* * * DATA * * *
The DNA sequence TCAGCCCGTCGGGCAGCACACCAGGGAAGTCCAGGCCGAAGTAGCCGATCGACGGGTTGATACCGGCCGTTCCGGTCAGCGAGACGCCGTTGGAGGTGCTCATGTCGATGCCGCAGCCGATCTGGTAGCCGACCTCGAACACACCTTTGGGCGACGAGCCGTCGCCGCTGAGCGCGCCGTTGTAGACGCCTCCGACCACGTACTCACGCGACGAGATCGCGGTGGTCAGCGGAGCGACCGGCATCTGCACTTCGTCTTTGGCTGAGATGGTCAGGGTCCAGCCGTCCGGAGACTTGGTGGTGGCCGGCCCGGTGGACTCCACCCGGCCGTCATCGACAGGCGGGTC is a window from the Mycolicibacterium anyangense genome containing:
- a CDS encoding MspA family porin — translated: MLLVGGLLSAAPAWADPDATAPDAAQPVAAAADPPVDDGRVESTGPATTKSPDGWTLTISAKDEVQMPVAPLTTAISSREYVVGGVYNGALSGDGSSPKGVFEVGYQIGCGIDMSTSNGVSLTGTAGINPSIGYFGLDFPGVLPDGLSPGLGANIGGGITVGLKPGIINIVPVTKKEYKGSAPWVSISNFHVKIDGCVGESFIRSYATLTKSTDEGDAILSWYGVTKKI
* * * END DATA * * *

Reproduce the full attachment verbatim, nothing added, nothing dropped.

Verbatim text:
The DNA sequence TCAGCCCGTCGGGCAGCACACCAGGGAAGTCCAGGCCGAAGTAGCCGATCGACGGGTTGATACCGGCCGTTCCGGTCAGCGAGACGCCGTTGGAGGTGCTCATGTCGATGCCGCAGCCGATCTGGTAGCCGACCTCGAACACACCTTTGGGCGACGAGCCGTCGCCGCTGAGCGCGCCGTTGTAGACGCCTCCGACCACGTACTCACGCGACGAGATCGCGGTGGTCAGCGGAGCGACCGGCATCTGCACTTCGTCTTTGGCTGAGATGGTCAGGGTCCAGCCGTCCGGAGACTTGGTGGTGGCCGGCCCGGTGGACTCCACCCGGCCGTCATCGACAGGCGGGTC is a window from the Mycolicibacterium anyangense genome containing:
- a CDS encoding MspA family porin — translated: MLLVGGLLSAAPAWADPDATAPDAAQPVAAAADPPVDDGRVESTGPATTKSPDGWTLTISAKDEVQMPVAPLTTAISSREYVVGGVYNGALSGDGSSPKGVFEVGYQIGCGIDMSTSNGVSLTGTAGINPSIGYFGLDFPGVLPDGLSPGLGANIGGGITVGLKPGIINIVPVTKKEYKGSAPWVSISNFHVKIDGCVGESFIRSYATLTKSTDEGDAILSWYGVTKKI